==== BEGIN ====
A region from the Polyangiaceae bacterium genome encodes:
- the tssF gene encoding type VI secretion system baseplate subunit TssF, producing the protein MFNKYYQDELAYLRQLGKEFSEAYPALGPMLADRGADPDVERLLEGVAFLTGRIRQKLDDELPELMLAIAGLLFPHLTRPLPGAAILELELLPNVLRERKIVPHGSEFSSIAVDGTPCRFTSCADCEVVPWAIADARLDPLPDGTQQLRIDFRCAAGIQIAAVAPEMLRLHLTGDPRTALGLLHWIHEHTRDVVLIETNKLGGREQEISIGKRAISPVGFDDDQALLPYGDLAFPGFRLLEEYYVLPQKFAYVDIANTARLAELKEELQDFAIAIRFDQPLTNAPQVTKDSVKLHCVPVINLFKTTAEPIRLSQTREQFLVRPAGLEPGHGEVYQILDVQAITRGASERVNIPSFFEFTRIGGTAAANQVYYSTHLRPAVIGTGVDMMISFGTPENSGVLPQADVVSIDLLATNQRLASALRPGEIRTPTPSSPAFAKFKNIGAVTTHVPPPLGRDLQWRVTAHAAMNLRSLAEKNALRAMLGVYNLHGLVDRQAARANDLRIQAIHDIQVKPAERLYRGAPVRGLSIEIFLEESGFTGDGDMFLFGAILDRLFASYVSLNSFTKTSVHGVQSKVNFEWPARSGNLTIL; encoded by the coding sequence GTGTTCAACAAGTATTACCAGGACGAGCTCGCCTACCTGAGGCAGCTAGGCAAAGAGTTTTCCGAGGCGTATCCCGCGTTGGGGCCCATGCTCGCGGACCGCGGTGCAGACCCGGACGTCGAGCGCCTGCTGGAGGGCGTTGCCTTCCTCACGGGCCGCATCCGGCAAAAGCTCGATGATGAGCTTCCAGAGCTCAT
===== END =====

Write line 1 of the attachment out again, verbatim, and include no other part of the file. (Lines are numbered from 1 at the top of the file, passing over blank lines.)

A region from the Polyangiaceae bacterium genome encodes: